The Pistoia Alliance’s Semantic Enrichment of ELN Data (SEED) project is moving forward, to enter an exciting new third phase. The SEED project addresses the challenge facing R&D from the vast volumes of captured experimental data locked in Electronic Lab Notebooks (ELNs). It is still common for scientific research to be recorded in an unstructured text format (non-machine-readable format) with inconsistent context (vocabularies), which vastly reduces the potential for direct intelligent analysis. These unusable and unsearchable data entries have been a significant barrier, resulting in duplicated experiments and vast amounts of time spent tracking down and extracting data.


Project Champion Steve Penn, Director, Medicinal Sciences Information Strategy Lead at Pfizer, said the SEED project is important to the pharma and life sciences industries because it helps accelerate digital transformation. When project member companies collaborate on data standards and ontologies together, improvements to the common data infrastructure create richly annotated and structured data. This, subsequently, is a precursor to project member data being unambiguously interpreted and used throughout the drug development lifecycle.


The project contributors include Pfizer, AstraZeneca, Bristol Myers Squibb, Scibite, Bayer, Biogen, Southampton University, GSK, CDD, Elsevier, Linguamatics, Merck, Sanofi, and Takeda.


Pistoia Alliance member Sanofi is already realizing value from the project and plans to align its ADME assay metadata with the new ontology classes added by the SEED project to BAO. This will make Sanofi’s assay data compliant with the FAIR principles.


“Phase 3 will build on the success of phase 2, by agreeing upon a high-level experimental data schema, establishing a consistent top-down framework for building all experiment ontologies,” Penn said. “The goal is to make semantically rich data linked to a backlog of priority domains across industry members.”


Phase 2 offered additional data in the form of attributes, mappings, and annotations to create relationships between ontology classes to help to describe and define them. Delivery was centered around the ADME, Pharmacology, and Drug safety Domains, Penn said.


The first phase delivered publicly available ADME and Pharmacology assay ontology (industry-standard in BAO). The ontology work for ADME and PD assays mapping incorporated the hierarchical taxonomy in addition to integrating synonyms and mappings to CDISC SEND Study type (SSTYP) and eCTD M4. Following the ontology development was a working prototype of an agnostic solution for semantic enrichment of unstructured data within an eLN using the ontologies developed (thanks to Scilligence and Scibite for this collaborative effort). This solution unlocked the data’s value for future analysis, aligning with the FAIR principles.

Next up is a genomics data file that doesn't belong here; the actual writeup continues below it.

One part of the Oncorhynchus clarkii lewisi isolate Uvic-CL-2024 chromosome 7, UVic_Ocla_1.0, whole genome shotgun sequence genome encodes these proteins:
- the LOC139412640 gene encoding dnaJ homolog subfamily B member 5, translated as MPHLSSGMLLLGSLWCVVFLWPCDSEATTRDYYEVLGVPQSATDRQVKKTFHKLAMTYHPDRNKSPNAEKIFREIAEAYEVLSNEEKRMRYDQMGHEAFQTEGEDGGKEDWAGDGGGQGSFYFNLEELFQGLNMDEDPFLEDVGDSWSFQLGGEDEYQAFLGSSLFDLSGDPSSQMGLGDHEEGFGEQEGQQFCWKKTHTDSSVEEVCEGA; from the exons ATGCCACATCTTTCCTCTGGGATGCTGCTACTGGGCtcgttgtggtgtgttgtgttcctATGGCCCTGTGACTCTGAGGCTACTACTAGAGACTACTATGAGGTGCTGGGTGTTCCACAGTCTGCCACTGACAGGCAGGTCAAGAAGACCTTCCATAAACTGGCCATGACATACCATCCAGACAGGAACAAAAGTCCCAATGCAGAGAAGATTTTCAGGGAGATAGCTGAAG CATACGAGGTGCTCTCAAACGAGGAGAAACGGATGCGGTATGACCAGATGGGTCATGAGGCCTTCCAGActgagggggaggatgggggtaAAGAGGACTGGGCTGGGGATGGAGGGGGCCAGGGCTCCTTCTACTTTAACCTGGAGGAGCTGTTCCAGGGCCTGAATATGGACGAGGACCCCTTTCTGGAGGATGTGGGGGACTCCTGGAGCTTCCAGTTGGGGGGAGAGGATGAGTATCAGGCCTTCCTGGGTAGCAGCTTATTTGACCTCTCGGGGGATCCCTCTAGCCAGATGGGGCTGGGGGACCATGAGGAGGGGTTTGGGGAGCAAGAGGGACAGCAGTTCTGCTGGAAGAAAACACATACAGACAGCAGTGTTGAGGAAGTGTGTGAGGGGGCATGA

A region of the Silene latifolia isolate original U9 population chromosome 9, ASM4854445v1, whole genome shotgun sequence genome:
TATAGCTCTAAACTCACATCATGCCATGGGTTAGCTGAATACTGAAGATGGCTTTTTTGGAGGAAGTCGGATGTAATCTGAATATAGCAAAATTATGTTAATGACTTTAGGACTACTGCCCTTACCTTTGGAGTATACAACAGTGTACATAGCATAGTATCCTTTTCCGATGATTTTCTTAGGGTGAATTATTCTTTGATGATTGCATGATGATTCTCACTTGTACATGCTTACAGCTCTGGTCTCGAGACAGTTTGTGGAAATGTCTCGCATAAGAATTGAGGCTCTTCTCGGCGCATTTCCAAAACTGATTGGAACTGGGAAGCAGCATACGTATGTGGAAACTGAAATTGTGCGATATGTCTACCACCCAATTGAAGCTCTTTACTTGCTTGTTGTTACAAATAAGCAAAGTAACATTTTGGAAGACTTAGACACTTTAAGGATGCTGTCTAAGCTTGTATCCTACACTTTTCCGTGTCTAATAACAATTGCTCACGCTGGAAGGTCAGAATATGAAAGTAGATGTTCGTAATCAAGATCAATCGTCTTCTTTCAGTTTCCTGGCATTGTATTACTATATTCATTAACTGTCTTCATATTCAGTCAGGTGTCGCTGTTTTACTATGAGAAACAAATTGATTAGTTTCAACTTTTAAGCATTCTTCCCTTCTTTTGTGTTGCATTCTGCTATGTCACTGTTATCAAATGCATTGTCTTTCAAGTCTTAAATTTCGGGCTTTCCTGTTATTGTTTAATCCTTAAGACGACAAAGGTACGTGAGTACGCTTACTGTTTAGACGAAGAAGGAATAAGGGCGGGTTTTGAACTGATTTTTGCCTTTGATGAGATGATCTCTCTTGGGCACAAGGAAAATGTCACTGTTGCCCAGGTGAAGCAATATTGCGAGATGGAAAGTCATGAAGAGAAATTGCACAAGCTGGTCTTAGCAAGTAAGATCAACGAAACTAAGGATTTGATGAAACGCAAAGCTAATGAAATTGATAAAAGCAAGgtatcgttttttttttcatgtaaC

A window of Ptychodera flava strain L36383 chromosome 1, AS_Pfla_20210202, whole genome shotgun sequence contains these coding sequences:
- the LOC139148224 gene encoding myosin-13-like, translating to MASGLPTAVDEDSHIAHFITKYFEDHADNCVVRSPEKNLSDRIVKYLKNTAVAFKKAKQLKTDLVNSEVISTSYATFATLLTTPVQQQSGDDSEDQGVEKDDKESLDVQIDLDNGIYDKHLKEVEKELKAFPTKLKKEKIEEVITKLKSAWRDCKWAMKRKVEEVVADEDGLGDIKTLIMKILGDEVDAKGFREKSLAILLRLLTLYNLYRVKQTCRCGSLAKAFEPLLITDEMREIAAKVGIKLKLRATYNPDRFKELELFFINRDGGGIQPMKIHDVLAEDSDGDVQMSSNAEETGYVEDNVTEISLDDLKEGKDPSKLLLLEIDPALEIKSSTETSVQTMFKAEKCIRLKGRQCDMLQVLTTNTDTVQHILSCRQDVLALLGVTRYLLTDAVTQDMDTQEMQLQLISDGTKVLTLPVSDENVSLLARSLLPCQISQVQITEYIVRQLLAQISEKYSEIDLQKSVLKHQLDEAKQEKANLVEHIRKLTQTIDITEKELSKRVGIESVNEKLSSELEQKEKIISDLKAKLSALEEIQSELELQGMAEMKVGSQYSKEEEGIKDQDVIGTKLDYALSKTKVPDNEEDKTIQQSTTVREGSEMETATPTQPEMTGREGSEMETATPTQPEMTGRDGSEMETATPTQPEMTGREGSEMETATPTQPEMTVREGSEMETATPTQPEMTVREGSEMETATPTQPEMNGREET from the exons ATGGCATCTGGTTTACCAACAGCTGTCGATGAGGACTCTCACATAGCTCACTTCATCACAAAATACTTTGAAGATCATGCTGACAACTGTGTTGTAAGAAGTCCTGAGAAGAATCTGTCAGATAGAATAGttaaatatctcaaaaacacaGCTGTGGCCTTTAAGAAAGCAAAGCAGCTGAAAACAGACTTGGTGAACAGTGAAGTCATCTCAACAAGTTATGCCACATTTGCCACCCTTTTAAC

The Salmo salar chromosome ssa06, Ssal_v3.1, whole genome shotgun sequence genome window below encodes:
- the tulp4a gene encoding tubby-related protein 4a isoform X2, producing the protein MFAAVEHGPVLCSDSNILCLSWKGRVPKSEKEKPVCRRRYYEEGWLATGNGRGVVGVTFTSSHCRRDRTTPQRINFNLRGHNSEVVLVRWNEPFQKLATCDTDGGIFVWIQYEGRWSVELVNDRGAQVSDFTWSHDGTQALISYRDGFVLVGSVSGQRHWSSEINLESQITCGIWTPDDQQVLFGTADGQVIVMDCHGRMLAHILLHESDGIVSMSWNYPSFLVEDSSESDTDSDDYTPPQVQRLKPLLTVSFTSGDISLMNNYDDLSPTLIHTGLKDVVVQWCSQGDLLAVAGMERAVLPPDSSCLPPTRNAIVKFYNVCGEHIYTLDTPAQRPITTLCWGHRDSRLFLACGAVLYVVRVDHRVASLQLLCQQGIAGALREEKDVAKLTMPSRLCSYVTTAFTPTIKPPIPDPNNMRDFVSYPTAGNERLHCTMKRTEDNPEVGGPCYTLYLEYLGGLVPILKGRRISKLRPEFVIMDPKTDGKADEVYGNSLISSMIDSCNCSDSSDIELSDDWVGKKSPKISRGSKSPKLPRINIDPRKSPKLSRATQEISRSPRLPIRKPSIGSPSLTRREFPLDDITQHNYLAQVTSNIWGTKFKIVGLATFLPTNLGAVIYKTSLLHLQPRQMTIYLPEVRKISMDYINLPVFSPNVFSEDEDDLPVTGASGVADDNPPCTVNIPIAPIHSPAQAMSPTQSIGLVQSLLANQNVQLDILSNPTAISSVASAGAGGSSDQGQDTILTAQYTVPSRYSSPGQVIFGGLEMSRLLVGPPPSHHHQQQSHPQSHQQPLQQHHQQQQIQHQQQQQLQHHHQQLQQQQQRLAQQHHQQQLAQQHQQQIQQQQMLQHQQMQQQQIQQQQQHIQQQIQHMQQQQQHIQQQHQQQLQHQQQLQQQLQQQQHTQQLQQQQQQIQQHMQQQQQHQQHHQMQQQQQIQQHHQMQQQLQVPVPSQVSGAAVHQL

SEED is an excellent example of the benefits Pistoia Alliance members can gain through collaboration, Penn said. “Before, enhancements on the data standards and ontologies were being developed individually, and eLN companies received numerous overlapping requirements across pharma,” he said. “Now, co-development of data standards, ontologies, and strategies is having significant positive impacts and leaning towards influencing eLN providers roadmaps. The Pistoia Alliance continues to be the fulcrum for this delivery.”


Penn is calling on Pistoia Alliance member companies to join this exciting new phase of the SEED project, to bring ideas, funding, and user stories to the table as new participants. “With relatively small investments across industry members we can make huge collaborative strides on the data standards and common data infrastructure to the greater benefit of the drug development lifecycle,” Penn said.


To find out more about the SEED project, email Project Manager Gabrielle Whittick via